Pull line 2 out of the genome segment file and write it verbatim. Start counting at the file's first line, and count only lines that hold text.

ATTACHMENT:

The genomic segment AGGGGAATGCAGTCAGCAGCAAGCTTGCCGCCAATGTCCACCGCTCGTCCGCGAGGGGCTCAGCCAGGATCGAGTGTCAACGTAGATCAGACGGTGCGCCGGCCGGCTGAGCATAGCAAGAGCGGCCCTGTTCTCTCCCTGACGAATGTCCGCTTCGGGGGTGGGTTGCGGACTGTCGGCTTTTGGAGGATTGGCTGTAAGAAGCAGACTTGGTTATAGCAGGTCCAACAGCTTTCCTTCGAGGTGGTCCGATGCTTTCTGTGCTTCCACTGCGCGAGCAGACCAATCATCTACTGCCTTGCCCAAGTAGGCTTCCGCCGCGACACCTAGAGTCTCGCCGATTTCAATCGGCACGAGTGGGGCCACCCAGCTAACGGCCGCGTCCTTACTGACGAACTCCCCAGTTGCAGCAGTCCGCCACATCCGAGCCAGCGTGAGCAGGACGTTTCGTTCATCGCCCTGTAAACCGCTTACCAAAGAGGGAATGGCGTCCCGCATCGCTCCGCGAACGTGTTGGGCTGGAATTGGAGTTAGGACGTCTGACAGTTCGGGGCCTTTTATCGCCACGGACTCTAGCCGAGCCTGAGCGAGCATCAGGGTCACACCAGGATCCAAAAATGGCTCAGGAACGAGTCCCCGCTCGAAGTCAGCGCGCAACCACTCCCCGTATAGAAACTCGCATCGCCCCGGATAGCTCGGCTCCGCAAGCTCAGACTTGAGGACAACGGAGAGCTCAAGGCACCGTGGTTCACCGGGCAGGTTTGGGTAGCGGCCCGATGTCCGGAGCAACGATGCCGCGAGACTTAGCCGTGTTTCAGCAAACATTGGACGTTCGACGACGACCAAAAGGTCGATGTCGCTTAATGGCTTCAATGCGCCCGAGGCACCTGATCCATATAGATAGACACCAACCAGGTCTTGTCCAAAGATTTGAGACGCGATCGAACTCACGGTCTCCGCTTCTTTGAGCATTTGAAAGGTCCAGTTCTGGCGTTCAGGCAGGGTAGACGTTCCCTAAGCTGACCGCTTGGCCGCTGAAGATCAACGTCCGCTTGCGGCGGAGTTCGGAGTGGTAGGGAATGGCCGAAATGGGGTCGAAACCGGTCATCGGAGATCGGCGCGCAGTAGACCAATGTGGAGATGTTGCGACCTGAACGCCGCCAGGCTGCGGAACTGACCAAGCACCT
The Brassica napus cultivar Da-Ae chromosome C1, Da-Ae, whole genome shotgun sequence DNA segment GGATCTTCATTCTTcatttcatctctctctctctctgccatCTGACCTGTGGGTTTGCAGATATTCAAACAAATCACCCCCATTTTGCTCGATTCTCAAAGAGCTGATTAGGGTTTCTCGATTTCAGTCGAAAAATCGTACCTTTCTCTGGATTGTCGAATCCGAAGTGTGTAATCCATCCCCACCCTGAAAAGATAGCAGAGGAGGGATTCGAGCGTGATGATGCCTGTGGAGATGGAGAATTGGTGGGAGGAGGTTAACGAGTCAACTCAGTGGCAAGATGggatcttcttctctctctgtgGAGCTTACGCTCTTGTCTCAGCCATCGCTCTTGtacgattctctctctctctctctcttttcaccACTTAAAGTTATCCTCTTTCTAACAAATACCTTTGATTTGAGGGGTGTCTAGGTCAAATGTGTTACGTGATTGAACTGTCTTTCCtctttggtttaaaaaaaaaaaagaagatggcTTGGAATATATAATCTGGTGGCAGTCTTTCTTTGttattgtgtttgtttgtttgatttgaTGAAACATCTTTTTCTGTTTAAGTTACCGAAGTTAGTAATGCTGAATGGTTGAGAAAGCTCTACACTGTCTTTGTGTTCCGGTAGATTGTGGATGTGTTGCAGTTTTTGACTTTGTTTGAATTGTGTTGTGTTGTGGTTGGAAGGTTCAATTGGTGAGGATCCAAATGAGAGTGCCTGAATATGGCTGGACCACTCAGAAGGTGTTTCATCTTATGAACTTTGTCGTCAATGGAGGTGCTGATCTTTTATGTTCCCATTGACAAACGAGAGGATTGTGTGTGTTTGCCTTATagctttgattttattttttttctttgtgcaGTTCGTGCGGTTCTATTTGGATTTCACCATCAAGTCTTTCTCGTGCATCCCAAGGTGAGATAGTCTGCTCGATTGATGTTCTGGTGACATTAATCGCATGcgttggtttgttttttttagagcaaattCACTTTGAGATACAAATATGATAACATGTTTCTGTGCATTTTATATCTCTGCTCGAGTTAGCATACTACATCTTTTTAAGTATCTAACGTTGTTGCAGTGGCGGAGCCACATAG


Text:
The Brassica napus cultivar Da-Ae chromosome C1, Da-Ae, whole genome shotgun sequence DNA segment GGATCTTCATTCTTcatttcatctctctctctctctgccatCTGACCTGTGGGTTTGCAGATATTCAAACAAATCACCCCCATTTTGCTCGATTCTCAAAGAGCTGATTAGGGTTTCTCGATTTCAGTCGAAAAATCGTACCTTTCTCTGGATTGTCGAATCCGAAGTGTGTAATCCATCCCCACCCTGAAAAGATAGCAGAGGAGGGATTCGAGCGTGATGATGCCTGTGGAGATGGAGAATTGGTGGGAGGAGGTTAACGAGTCAACTCAGTGGCAAGATGggatcttcttctctctctgtgGAGCTTACGCTCTTGTCTCAGCCATCGCTCTTGtacgattctctctctctctctctcttttcaccACTTAAAGTTATCCTCTTTCTAACAAATACCTTTGATTTGAGGGGTGTCTAGGTCAAATGTGTTACGTGATTGAACTGTCTTTCCtctttggtttaaaaaaaaaaaagaagatggcTTGGAATATATAATCTGGTGGCAGTCTTTCTTTGttattgtgtttgtttgtttgatttgaTGAAACATCTTTTTCTGTTTAAGTTACCGAAGTTAGTAATGCTGAATGGTTGAGAAAGCTCTACACTGTCTTTGTGTTCCGGTAGATTGTGGATGTGTTGCAGTTTTTGACTTTGTTTGAATTGTGTTGTGTTGTGGTTGGAAGGTTCAATTGGTGAGGATCCAAATGAGAGTGCCTGAATATGGCTGGACCACTCAGAAGGTGTTTCATCTTATGAACTTTGTCGTCAATGGAGGTGCTGATCTTTTATGTTCCCATTGACAAACGAGAGGATTGTGTGTGTTTGCCTTATagctttgattttattttttttctttgtgcaGTTCGTGCGGTTCTATTTGGATTTCACCATCAAGTCTTTCTCGTGCATCCCAAGGTGAGATAGTCTGCTCGATTGATGTTCTGGTGACATTAATCGCATGcgttggtttgttttttttagagcaaattCACTTTGAGATACAAATATGATAACATGTTTCTGTGCATTTTATATCTCTGCTCGAGTTAGCATACTACATCTTTTTAAGTATCTAACGTTGTTGCAGTGGCGGAGCCACATAG